The 14th century offers us two images in limestone that evoke one of the most spread cults in the century of three hundred: Two THE VIRGIN OF EXPECTATION, whom the popular devotion gives the name of Our Lady of 0, or, Pregnant Virgin. A typical form of the Marian cult, The Virgin of Expectation celebrates Mary’s maternity with a certain approach to the human kind, which comes from the influence exercised by the mendicant orders, in process of diffusion through the peninsula at the time. Such as it had happened in the previous century, the imagery of the 14th, century is still dominated by the plastic treatment of the drapery, structured in vertical pleats with angular and geometric profile. However, the Virgin proceeding from St. John of Tarmac and sculptured standing up, in a frontal position and with the head covered with a veil, rests its right hand over its dilated womb, with a naturalist gesture that definitely forsakes the hieratic posture of the precedent century.
The nucleus of Portuguese sculpture from the 17th and the 18th centuries englobes the greatest number of images in the collection of the Museum of Lamego, adding up to sixty two pieces. Proceeding in its majority from the extinct Monastery of Chagas, a few pieces proceed from the Misericórdia or the Episcopal Palace of this same city.
Yielding to the conditionalisms of the religious commission orders, the sculpture from the 17th and the 18th centuries had often to take refuge in the flying plastic treatment of the vestments or in the theatricality of gestures and faces. Keeping a consistent stylistic line, most of the images excel in the serenity of their attitude. Sculptured in wood and upholstered with gold, they are sumptuously clad. The Two ST. JOSEPH from the second half of the 17th century, a life-size sculpture, accomplishes a good balance between the dynamism of its drapery and the serenity of its attitude. The Two ST. LUZIA, dating from the first half of the 18th century, though displaying openly the iconography attributes and luxuriously clothed according to the epoch, expresses a martyr’s emotions in a very sober way.
At the end of the 16th century, the images designed to altars, chapels and retables, were replaced by the mannerist painting that was beginning to fill the retable structures and they reappear again in the midst of the 17th century and along an the 18th century, in a lively architectural game. From this same epoch date the eight altars, retables and chapels proceeding from Monastery of Chagas.
Covered with woodcarving and most of them polychromatic, these architectural structures are enriched with images and decorated with reliefs on the shafts of the columns and on the friezes, reaching a dramatic movement where the golden sculpture wins.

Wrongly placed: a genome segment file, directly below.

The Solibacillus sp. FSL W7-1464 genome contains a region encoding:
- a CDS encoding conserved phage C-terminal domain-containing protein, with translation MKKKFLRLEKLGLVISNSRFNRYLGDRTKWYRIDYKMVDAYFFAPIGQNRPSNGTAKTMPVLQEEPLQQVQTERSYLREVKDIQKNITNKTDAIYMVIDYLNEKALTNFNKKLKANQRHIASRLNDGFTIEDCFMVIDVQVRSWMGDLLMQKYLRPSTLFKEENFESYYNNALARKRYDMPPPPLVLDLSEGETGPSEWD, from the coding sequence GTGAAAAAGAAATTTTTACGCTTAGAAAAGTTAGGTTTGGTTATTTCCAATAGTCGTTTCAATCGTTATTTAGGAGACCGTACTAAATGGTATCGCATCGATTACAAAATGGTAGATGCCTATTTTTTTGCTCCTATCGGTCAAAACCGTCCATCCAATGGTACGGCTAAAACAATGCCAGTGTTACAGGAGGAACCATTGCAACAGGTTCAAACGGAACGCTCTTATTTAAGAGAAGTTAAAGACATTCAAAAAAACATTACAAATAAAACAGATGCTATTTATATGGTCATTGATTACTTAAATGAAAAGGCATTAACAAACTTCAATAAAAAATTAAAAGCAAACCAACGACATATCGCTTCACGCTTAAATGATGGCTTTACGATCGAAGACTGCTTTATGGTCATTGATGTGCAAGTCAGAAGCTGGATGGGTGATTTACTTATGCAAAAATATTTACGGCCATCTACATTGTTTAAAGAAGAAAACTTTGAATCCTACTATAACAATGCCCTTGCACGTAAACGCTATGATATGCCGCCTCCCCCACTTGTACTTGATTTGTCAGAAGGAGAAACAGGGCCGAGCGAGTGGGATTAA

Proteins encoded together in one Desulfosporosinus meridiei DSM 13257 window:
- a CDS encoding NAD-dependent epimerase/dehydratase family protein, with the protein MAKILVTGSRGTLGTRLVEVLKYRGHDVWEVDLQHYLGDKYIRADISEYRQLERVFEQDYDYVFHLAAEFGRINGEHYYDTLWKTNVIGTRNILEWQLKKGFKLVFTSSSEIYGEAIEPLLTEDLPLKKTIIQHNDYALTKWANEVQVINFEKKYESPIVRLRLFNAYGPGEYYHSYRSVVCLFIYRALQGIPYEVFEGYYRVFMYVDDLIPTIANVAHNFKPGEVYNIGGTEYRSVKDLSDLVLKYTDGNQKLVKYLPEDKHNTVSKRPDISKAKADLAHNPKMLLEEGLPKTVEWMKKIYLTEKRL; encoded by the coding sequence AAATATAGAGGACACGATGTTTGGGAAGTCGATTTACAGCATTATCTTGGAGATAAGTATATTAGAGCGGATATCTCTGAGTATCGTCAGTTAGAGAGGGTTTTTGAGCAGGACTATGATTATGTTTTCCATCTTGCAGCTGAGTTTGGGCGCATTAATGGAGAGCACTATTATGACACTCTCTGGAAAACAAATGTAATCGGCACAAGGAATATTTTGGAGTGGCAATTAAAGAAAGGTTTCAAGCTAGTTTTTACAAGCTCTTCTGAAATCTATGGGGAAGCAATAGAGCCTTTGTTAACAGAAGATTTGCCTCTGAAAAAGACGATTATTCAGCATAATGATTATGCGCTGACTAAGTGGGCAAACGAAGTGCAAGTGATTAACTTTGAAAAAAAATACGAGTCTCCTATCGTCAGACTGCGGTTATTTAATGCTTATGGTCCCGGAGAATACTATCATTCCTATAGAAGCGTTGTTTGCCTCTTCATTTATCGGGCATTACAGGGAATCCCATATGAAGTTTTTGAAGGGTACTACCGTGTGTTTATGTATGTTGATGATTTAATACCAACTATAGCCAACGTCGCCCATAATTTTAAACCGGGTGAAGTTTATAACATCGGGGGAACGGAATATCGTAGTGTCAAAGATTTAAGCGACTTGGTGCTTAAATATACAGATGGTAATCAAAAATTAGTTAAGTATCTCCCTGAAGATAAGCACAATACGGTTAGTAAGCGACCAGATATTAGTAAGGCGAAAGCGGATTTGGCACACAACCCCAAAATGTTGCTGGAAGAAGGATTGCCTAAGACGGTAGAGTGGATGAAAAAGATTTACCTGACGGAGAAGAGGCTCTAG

A faithful example of the very close relationship between the imagery and the sculpture for architectural decoration is the Two ST. JOHN EVANGELIST’S CHAPEL, proceeding from the Monastery of Chagas and executed in 1774. The retabular structure of the altar, conceived in two registers, shelters in its niches sundry images placed on panels in relief and separated by helicoidal columns decorated with ornamental foliage along curved lines. The lateral walls of the chapel are structured in three registers. On the inferior one there are volutes that define perspectively the background plans and on the two upper registers, some sundry sculptures return to the niches in a lively dialogue with the architectural elements.
From the 19th century, the Museum of Lamego keeps two pieces of sculpture: a chestnut wood sculptural polychromatic set, proceeding from the Seminary and representing the Holy mothers and a Two CRUCIFIED CHRIST, of classic inspiration, whose remarkable serenity shows a clear option for other values, different from the dramatic and sometimes stereotyped expressions of baroque sculpture. Sculptured in wood, the Son of God appears already moribund, with its head bending and its arms slanting. Some details, such as the tissue strips instead of the traditional nails that pierce trough the feet and the hands, underscore in this piece the primacy of dignity.
To the first quarter of the 20th century belong the clays and plaster busts which either representing eminent figures, or studying religious or profane themes, appear as significant examples of the comparative sculpture that by the end of eight hundred, marked the practical academism of Portuguese sculpture.
An interesting plastic proposal is the Two BUST OF JOÃO AMARAL, by Júlio da Rocha Diniz, as a rendered homage to the first director of the Museum of Lamego.
Sandra Vaz Costa